While I agree that the belted case outlived its useful life almost a century ago, I am just as quick to add that I have absolutely no objection to a cartridge having one. I have been using rifles chambered for belted cartridges since the 1960s, and not once have I discovered anything to complain about. I am not alone with this opinion. Just ask a few brown bear guides in Alaska what they think of the .338 Winchester Magnum and the .375 H&H Magnum, and their answers will likely be quite positive. You will also get the same response from professional hunters in Africa who have long been, and probably always will be, extremely fond of the .375 H&H Magnum as well as another belted number called the .458 Winchester Magnum. I am saying all this to say that whether or not a cartridge has a belt on its case is of no importance. Like a faithful old hunting dog that has become too old for the chase, it is not actually needed anymore, but keeping it around doesn’t hurt anything either.
We have also been given several reasons why one of the new breed of super-short magnum .30 cartridges is the thing to have, while long, slim .30 magnums are out of style. One argument in favor of the super-stubbies is their greater efficiency. A look at the efficiency comparison chart on page 56 backs up that opinion with fact, but are the differences enough to really matter? As you can see, when the maximum loads of five .300 magnum cartridges listed in six reloading manuals were compared, the .300 WSM produced an average of 45 fps in velocity for each grain of powder used. Closest to it in propellant stinginess is the .300 H&H Magnum at 43 fps, while the .300 Winchester Magnum averaged 41 fps. Looking at it another way, when the three cartridges are loaded to maximum velocities with 180-grain bullets, the .300 WSM burns an average of 3 grains less powder than the .300 H&H and 5 grains less than the .300 Win. Mag.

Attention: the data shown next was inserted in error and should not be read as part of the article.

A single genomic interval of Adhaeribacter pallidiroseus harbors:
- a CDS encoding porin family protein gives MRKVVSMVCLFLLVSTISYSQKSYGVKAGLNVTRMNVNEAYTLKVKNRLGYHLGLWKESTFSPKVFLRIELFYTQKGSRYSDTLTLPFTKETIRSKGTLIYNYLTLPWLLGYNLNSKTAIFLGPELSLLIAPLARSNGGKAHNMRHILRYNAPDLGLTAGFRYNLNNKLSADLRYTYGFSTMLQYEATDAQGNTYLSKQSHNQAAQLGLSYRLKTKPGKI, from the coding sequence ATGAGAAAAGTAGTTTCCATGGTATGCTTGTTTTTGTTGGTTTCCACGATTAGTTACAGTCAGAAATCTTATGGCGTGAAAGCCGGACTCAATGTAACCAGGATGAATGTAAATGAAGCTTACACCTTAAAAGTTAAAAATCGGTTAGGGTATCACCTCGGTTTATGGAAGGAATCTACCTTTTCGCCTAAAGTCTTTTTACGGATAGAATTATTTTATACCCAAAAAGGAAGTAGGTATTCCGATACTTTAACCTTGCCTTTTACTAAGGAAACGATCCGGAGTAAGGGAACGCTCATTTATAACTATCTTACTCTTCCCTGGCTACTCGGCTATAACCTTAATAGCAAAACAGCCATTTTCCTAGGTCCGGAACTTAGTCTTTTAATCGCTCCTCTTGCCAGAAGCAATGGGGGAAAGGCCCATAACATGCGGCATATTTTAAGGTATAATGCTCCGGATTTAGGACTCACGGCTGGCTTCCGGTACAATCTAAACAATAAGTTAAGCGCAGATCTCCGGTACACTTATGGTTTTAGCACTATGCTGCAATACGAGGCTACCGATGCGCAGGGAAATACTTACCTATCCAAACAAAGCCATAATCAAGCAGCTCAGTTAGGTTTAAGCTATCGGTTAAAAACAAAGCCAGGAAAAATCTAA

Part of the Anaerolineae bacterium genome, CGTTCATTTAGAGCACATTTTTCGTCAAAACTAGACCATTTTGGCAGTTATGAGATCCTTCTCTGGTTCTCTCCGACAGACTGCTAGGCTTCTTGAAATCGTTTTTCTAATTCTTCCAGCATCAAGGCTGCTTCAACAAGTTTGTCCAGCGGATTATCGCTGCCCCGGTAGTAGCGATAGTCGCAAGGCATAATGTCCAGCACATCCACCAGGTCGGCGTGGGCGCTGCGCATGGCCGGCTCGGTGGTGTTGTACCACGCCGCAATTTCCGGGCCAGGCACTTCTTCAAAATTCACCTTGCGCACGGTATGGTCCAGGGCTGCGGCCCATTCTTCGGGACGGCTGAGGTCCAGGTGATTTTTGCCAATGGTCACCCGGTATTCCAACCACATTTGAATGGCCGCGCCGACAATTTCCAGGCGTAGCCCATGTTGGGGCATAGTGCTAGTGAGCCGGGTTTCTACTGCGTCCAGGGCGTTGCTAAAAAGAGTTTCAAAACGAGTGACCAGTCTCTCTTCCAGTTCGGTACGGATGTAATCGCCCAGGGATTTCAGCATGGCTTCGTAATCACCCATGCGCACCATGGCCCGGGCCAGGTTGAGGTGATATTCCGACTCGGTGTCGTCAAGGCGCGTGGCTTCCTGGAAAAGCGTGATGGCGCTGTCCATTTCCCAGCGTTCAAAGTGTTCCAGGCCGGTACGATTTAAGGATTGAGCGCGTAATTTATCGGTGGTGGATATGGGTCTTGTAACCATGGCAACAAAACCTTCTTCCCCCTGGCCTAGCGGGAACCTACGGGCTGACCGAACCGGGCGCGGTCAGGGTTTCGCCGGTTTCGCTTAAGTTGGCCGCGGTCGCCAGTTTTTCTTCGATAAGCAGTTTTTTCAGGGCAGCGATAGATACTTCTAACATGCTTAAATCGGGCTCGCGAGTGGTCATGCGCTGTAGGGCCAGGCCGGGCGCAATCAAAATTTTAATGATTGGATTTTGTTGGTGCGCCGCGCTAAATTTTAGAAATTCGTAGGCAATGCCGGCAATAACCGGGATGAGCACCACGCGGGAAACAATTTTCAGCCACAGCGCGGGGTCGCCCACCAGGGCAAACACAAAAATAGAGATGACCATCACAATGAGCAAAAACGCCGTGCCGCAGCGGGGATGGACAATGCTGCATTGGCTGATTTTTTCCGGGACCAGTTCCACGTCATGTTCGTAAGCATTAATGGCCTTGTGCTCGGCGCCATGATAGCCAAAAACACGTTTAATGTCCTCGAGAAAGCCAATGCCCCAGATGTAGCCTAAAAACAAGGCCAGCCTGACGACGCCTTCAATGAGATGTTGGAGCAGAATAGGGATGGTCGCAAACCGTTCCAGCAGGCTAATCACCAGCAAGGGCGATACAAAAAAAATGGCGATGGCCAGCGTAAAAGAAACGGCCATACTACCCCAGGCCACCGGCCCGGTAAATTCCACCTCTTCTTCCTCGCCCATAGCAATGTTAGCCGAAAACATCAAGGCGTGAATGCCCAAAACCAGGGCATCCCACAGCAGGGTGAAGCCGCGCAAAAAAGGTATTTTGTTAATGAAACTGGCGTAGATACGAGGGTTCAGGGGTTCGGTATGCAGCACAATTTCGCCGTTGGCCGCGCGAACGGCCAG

My trusty calculator tells me that it takes a pound more powder to load 2,300 rounds of .300 H&H